Food Fight restaurant group said Tuesday it has had to furlough about 750 employees in response to government restrictions on restaurants amid concerns over spreading the COVID-19 coronavirus.
Caitlin Suemnicht, Food Fight’s chief operating officer, said that each of the company’s 20 restaurants is down to four or five employees. The company still has a small core office staff.
It’s a move that will hit the local restaurant community hard and could reverberate for years.
Suemnicht said she was outraged by suggestions from government leaders that drive-thrus could remain open while independent restaurants must close.
“A lot of restaurants have apps so people can order from them directly,” and that puts a local restaurant company like Food Fight at a disadvantage, Suemnicht said.
“Drive-thrus and apps are for chain restaurants. What about the small, independent restaurants?” she said.
Food Fight announced late Monday afternoon it was temporarily stopping dine-in service, starting Tuesday, in all of its restaurants. As many other local restaurants have done, it planned to shift to delivery and curbside carry-out pickup service.
The delivery and carryout model hasn’t worked too well immediately, Suemnicht said. Canteen, the group’s stylish, but inexpensive taco shop on the Capitol Square, had only done four orders as of noon Tuesday. “Obviously four orders of tacos doesn’t mean much,” she said.
“If our delivery and carry-out orders don’t pick up in the next few days, we’re going to have to make some tough decisions,” Suemnicht said. “By Friday or Saturday, if we don’t have enough sales to support even two people working in our restaurants, we’re going to have to close down.”
Gov. Tony Evers on Tuesday ordered all bars and restaurants in the state to close and banned gatherings of more than 10 people as the number of positive COVID-19 cases in Wisconsin surpassed 70.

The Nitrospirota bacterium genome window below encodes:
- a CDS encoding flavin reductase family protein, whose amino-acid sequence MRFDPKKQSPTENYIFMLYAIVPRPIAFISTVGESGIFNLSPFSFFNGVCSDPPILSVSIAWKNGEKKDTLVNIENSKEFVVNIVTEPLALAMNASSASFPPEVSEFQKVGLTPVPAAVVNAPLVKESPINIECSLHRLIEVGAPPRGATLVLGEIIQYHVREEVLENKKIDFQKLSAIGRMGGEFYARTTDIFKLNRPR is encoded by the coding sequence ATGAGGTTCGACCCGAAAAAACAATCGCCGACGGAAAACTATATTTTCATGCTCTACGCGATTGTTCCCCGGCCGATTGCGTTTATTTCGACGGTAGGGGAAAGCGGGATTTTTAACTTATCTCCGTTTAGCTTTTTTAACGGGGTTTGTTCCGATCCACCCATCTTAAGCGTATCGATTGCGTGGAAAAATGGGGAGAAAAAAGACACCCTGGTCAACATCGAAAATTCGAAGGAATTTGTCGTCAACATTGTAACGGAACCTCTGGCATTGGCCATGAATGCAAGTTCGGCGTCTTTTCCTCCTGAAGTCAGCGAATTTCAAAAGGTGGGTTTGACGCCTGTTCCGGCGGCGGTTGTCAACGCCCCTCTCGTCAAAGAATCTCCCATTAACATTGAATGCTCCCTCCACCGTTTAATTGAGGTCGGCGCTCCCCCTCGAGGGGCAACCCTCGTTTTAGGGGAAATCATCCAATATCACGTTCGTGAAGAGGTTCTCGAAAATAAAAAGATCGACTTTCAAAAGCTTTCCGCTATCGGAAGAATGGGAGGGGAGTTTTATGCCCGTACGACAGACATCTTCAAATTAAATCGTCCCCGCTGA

Evers’ order on larger gatherings makes many exceptions: for transportation, educational institutions, child care, hotels, military, law enforcement, food pantries, hospitals, long-term care facilities, grocery stores and convenience stores, utility facilities, job centers and courts.
But restaurants and bars can remain open if they only offer take-out or delivery.
Suemnicht said she isn’t concerned about herself but about how the situation will affect employees and distributors and said she hoped furloughed employees can start receiving unemployment benefits soon.
“I’m just hoping we can get through it quickly,” she said.
She said restaurants like Monty’s Blue Plate, Bar Corallini and Hubbard Avenue Diner, which have a strong neighborhood following, may be able to pull through. She’s more nervous about some of the Downtown restaurants such as Canteen, Johnny Delmonico’s and Fresco.
“We’re going to give it a few days,” she said. “But it’s hard when we haven’t gotten any rent abatement and we have to keep paying bills.”
One bright spot has been generous people who have supported the restaurants recently. One customer tipped $1,000 on a Monty’s order Tuesday and had the staff split it. “So we’ve had some just amazing acts of kindness,” she said.
Many local restaurants are trying to stay in business by offering new take-out and delivery options.
Malia Jones, a UW-Madison assistant scientist and social epidemiologist, said there has yet to be a case of COVID-19 linked to transmission through food.
“This does not seem to be a real safety concern,” she said, adding, “restaurants need to triple down on the good hygiene practices they already know and use every day. They got this.”
Because the virus can be transmitted through surfaces, Jones said restaurant employees should be washing their hands often and sick employees should be sent home.
“We need to broadly advocate for paid sick leave for all workers,” Jones said. “Most restaurant employees do not get sick leave, which could put everyone in a dangerous spot.”
Suemnicht urged people to support local restaurants by ordering food — today or tomorrow — from their favorite restaurants, or some places will be forced to close.
“And then the options will be fast-food and grocery stores. I just want people to think about that,” she said. “Think about what options they would like in the next one or two months for their family to eat, and then get out and support those restaurants immediately. It’s as easy as picking up the phone and asking if you can place and pay for the order over the phone.”